Subject: 7-month-old baby
screams to be held
My son is 7 months old. He screams (not cries - no tears)
every time he is not getting my full attention or being held. This
has gone on for at least three weeks. He had colic pretty bad from
about 3 weeks until 12 weeks. I suspect he's teething - he got the
first two teeth at 3 1/2 mos.
My friends suggest he's spoiled because he is always with me
- including at my part- time job - and may need to learn alone
time. How do I know if he's in pain or just over-indulged? And, if
he is over-indulged, are there any suggestions or books to help
me? I'm about to have to quit my job and just hold him all day
because the sound of his screaming drives me nuts and that seems
the only solution. I appreciate any help you can offer me.
- Name withheld
I can empathize with you. I know from experience how disturbing
a baby's cries and screams can be for the whole family. But in
fact they are meant to disturb us and to let us know that
something important is needed!
A seven-month-old baby needs and deserves to have our attention
and holding. All babies were held all day and night for thousands
of generations. It is only in the last hundred years that we have
decided they don't need this compassionate care any more. I
strongly urge you to (a) try an herbal remedy for teething (you
can find these at a health food store) and (b) if you don't
already have one, purchase a good sling and use it throughout the
day. Wanting to be held (day and night) is a perfectly normal and
healthy desire for a seven-month-old baby. His wanting you to hold
him is a sure sign that you are doing things right. You have
created a close bond with him that will last a lifetime.
And here is an interesting fact - nursing babies grow up to be
children who have higher IQs than non-nursing babies. We used to
think it was the nutrition in breastmilk, but it turned out to be
the extra holding! This is what Dr. George Wootan wrote:
"... the increased opportunity for parent-child bonding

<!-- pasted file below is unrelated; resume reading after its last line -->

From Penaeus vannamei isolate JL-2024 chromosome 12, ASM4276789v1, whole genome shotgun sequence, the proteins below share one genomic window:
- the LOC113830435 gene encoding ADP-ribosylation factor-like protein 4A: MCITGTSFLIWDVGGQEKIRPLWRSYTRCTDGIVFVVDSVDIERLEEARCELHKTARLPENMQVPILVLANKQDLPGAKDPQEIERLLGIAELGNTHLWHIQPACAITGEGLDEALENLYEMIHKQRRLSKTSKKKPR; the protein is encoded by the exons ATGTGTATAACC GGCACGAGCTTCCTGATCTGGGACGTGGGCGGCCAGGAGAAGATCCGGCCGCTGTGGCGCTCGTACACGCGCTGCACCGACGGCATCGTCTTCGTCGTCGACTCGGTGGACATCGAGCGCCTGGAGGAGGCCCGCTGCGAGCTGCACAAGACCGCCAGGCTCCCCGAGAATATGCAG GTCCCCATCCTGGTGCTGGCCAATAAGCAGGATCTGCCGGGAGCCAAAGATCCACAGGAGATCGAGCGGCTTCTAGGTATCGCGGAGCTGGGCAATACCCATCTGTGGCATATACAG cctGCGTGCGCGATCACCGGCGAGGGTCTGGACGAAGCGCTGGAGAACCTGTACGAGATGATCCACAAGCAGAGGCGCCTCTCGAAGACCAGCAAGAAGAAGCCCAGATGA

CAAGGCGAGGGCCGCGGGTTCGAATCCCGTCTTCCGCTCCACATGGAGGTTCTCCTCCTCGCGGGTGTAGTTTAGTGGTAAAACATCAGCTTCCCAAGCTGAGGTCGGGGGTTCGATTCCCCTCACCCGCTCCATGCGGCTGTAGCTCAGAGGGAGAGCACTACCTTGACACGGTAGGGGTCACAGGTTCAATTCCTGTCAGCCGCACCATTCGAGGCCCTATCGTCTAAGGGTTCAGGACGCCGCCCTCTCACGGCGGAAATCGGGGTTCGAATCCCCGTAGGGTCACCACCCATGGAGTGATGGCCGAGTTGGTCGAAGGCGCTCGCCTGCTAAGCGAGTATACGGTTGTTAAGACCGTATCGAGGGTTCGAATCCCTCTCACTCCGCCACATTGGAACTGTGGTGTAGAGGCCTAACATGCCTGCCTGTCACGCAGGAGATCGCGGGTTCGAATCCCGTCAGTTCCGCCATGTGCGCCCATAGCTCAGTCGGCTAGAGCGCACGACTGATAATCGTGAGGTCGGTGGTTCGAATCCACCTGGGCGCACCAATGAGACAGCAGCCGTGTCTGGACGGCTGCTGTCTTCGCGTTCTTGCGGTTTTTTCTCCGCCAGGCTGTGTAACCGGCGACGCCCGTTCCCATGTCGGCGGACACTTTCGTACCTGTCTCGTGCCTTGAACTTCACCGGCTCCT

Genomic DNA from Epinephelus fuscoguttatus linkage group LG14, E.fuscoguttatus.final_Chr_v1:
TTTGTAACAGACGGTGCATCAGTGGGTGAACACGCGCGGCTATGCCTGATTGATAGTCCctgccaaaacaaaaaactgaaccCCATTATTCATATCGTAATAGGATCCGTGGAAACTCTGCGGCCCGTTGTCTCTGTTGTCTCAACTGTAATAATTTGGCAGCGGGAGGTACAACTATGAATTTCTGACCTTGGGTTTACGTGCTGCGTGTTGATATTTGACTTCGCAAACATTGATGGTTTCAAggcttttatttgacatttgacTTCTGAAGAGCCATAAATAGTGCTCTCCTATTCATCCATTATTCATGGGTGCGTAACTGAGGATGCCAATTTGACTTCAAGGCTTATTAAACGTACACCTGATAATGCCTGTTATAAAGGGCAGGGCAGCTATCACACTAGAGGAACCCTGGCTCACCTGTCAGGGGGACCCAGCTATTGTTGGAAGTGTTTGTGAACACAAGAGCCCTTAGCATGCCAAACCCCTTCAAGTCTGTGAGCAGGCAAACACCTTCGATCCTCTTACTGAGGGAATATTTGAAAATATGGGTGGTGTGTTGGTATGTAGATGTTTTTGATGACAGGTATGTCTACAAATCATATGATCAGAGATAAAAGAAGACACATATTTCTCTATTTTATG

offered by breastfeeding is a widely known benefit of nursing,
which brings up an interesting sidelight. A baby can have lots
of brain cells, but they won't do any good unless they're
interconnected. The nerve fibers that connect these cells are
called dendrites. And what develops dendrites?
You probably said breast milk ... right? Wrong! Touching
develops dendrites. Holding, touching, and stroking a baby, as a
mother naturally does while nursing ("you can prop a bottle
but not a breast"), helps the child develop the way nature
intended, both physically and emotionally."
Your intelligent son is trying to let you know how important
touch and holding are to him. If a child has a healthy need like
this, the only way to help them to grow is to meet that need.
Fighting it can only delay the child's development, and endanger
the parent-child bond in the bargain. As Naomi Aldort wrote,
"Every stage in a child's life is there for a purpose. If we
can respect and respond to her needs fully during each stage of
her life, she can be done with that stage and move on." And
move on he will! My son just turned 19. Holding him in his infancy
is one of my fondest memories.
This stage may seem like it will last forever, and sometimes he
will need you when you want to be doing other things. But you'll
be amazed at how quickly these early years go by! Enjoy them while
you can. You are lucky to have a child who loves you - and he is
lucky to have such a loving mother.
Unfortunately in our society, you will often hear advice that
you should ignore crying. But ignoring a baby's cry is like using
earplugs to stop the distressing noise of a smoke detector. The
sound of a smoke detector is meant to alert us to a serious matter
that requires a response - and so is the cry of a baby! As Jean
Liedloff wrote in The Continuum Concept, "a baby's cry
is precisely as serious as it sounds."
It is our job as parents to identify our children's needs and
meet them in the very best way possible. If you meet his needs for
physical closeness now, you can be sure that he will meet your
needs to be emotionally close to him in later years.
and this poem: "To
My Grown-up Son"
I also highly recommend The Baby Book by Dr. William Sears.